The electric car maker posted second-quarter earnings per share of 11 cents, excluding items, compared to 20 cents a share a year ago.» Read More
Most of its revenue is from the cable networks, where ad revenue is expected to rise year over year, as well as from the prior quarter.
Procter & Gamble posts earnings of 79 cents a share vs. 77 cents estimate.
Time Warner Cable reported revenue below analysts' estimates as it added less than half the number of subscribers for high-speed data services that analysts had expected.
Whole Foods Market reported fiscal third-quarter earnings that surpassed analysts' expectations but sales were a bit light, sending the stock lower in after-hours trading on Wednesday.
MetLife, the largest U.S. life insurer, posted earnings that beat Wall Street forecasts, but revenue disappointed. Shares gained in after-hours trading.
After Comcast's better-than-expected results, reports from Time Warner Cable and DirecTV will be in focus on Thursday.
LinkedIn has beat analysts' earnings and revenue estimates for eight quarters, but that record has only increased the pressure to deliver big results.
Leather goods maker and retailer Coach reported weak sales in North America and the departures of its chief operating officer and the head of its North American business.
The timing of the decision by Comcast to buyout the rest of NBCUniversal "looks great," Comcast Chairman and CEO Brian Roberts told CNBC.
MasterCard reported quarterly earnings and revenue that beat Wall Street's expectations on Wednesday as more people used cards to make payments.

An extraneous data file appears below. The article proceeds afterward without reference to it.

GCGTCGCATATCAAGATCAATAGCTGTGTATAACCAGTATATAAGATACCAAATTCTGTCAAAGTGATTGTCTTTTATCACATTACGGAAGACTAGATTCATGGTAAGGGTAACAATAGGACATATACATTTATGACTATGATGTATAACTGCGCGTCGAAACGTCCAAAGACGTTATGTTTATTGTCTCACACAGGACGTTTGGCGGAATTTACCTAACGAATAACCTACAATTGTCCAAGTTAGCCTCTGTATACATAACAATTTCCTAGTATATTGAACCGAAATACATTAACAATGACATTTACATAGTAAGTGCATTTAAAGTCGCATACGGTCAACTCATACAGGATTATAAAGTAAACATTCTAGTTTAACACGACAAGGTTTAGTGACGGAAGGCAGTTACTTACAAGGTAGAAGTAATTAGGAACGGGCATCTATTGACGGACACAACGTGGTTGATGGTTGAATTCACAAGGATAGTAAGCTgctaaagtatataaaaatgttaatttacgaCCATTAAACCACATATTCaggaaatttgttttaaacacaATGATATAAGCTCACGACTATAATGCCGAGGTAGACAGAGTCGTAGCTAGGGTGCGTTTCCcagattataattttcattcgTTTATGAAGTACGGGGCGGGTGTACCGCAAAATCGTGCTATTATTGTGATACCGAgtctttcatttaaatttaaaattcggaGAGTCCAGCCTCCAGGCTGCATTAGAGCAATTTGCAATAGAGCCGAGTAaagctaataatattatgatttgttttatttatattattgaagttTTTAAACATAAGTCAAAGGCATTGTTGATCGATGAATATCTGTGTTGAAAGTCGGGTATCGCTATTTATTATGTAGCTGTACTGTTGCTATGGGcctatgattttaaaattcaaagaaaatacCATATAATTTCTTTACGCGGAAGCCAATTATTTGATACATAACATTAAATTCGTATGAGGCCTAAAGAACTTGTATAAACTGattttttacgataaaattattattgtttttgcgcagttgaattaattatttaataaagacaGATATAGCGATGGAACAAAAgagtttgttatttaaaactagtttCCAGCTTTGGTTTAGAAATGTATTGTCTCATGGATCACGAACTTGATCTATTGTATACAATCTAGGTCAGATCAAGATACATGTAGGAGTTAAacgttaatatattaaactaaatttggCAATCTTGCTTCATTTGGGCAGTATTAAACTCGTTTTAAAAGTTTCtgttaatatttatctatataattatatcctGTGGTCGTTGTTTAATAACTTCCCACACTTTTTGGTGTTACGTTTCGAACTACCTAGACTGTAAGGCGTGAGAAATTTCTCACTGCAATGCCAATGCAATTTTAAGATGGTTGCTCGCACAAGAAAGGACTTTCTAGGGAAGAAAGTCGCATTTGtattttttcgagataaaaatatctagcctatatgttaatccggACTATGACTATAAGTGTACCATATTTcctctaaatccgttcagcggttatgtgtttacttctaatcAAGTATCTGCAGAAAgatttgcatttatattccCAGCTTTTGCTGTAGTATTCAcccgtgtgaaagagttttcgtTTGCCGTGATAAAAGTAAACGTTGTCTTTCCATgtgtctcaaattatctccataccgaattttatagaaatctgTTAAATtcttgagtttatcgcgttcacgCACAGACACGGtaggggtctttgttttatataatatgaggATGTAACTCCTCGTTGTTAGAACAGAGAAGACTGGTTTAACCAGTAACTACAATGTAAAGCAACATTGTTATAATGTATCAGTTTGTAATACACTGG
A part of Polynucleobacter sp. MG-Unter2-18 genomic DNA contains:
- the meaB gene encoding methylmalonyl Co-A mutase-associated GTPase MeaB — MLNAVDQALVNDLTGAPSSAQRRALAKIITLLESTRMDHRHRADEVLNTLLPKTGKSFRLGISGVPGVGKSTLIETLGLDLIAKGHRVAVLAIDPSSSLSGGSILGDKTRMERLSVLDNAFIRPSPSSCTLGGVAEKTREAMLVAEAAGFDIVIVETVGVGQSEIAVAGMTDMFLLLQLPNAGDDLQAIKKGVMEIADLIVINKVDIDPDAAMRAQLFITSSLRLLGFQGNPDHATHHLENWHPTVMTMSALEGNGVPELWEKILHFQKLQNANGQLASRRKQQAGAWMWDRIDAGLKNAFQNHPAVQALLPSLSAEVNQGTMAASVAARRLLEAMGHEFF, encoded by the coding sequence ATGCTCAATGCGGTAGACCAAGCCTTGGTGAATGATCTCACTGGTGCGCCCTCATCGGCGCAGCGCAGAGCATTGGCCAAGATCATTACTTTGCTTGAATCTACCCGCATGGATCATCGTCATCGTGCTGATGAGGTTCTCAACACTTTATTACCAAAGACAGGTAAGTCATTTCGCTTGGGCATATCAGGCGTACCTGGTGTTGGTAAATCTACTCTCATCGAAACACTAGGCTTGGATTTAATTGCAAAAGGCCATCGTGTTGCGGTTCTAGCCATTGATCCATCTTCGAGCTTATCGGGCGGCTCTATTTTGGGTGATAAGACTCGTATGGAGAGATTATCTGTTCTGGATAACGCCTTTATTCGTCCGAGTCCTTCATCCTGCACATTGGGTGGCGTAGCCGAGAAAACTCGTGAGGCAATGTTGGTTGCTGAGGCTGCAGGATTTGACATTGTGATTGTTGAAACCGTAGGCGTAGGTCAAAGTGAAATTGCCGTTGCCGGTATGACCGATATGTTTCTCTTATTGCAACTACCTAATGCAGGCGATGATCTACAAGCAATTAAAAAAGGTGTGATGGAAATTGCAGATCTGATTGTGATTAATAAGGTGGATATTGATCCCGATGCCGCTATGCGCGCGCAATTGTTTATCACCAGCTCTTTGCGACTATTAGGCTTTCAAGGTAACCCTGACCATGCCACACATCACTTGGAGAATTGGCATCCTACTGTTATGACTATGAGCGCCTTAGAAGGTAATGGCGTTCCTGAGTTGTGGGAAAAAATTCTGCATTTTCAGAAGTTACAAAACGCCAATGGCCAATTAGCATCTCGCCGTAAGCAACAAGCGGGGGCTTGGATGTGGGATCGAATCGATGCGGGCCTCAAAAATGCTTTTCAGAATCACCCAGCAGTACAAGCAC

The cable giant is on track to benefit from growth of its broadband business, improved ratings for NBC and box-office hits.
Will ExxonMobil's exploration and production drought continue? That's the most pressing question facing the company ahead of second-quarter earnings.
As corporate earnings season passes the halfway point, results have been good enough but not particularly good, signaling that a strong surge in the second half could be elusive.
Merck reported second-quarter earnings on Tuesday that exceeded analysts' expectations, yet revenues fell on weak drug sales.
Sprint posted a wider quarterly loss due to hefty costs from shutting down its older Nextel network, although revenue grew as its customers spent more on wireless services.
Pfizer reported earnings slightly ahead of forecasts, as the largest U.S. drugmaker lines up a business split that could lead to the spin-off of its generics division.
Chrysler posted a 16 percent rise in second-quarter earnings and its CEO said he expects stronger numbers in the second half—though results are still expected to miss targets.
Both Pfizer and Merck are expected to report double-digit declines in top- and bottom-line growth when they announce earnings Tuesday.
Herbalife on Monday delivered its 18th straight earnings beat and raised its full-year guidance, but third-quarter guidance came in weaker.
Hertz reported a loss due to costs related to its Dollar Thrifty buyout, but adjusted profit beat expectations and the company forecast strong results for 2013.
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